Meet six students from the class of 2023 who shaped and were shaped by their Luther experiences. Photos by Nick Greseth '23.
Economics research superstar
Cecília Gomes didn’t hesitate to accept a scholarship from the United World College in Hong Kong when she was just 17—despite the fact that it would take her some 7,000 miles away from Angola, her home. “I wanted to be part of something bigger than myself,” she says. “I was drawn to the mission of bringing people from all over the world together to work on peace and a sustainable future.”
Two years later, she brought the same fearless, can-do spirit to Luther, where she majored in economics and management and discovered a knack for conducting econometrics research. Her area of interest? Development economics. “I love the idea of collecting insights from research projects to contribute to the improvement of society,” she says.
Through Luther’s Research Scholars Program, Cecília received a summer grant to investigate the impact of US foreign aid in sub-Saharan Africa and the Middle East and North Africa regions. She presented her findings at two conferences, including the International Conference on Sustainable Development, where her paper was recognized as one of the top seven among more than 300 authored by students worldwide. In typical self-effacing fashion, Cecília credits Luther faculty with helping her earn that honor: “My professors went above and beyond to make sure I was prepared to turn my research ideas into a high-quality paper,” she says.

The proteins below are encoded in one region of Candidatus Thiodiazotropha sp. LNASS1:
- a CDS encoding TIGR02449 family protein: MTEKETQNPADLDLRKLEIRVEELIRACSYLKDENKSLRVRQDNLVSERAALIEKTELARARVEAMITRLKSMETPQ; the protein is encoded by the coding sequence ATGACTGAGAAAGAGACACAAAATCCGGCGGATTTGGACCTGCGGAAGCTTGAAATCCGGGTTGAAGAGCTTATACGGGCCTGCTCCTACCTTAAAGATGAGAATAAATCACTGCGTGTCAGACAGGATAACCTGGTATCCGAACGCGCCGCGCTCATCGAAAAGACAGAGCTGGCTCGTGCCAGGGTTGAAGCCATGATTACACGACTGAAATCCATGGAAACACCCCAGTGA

This past year, Cecília stretched her wings yet again, spending her final months as a Luther student in the nation’s capital through the Lutheran College Washington Semester. There she took classes and completed an intensive internship with LINK Strategic Partners, a social-impact consulting firm. Upon her return to the Luther campus just prior to graduation, she was inducted into the Omicron Delta Epsilon honor society.
Cecília’s journey has inspired her to set her sights on graduate degrees in development economics and business administration. “There is so much we can all learn from economic theories,” she reflects. “When combined with hands-on projects, they can truly help us improve the well-being of people and the planet.”
From the wrestling mat to the courtroom
All-American wrestler Donovan Corn may have competed in his last match for the Norse, but he isn’t anywhere near ready to leave his proverbial shoes on the mat.
Just days after graduating from Luther with a degree in political science, he packed those shoes along with the rest of his belongings and headed to Minneapolis to train at a professional wrestling academy co-owned and operated by Ken Anderson, a former professional wrestler perhaps better known by the ring name “Mr. Kennedy.”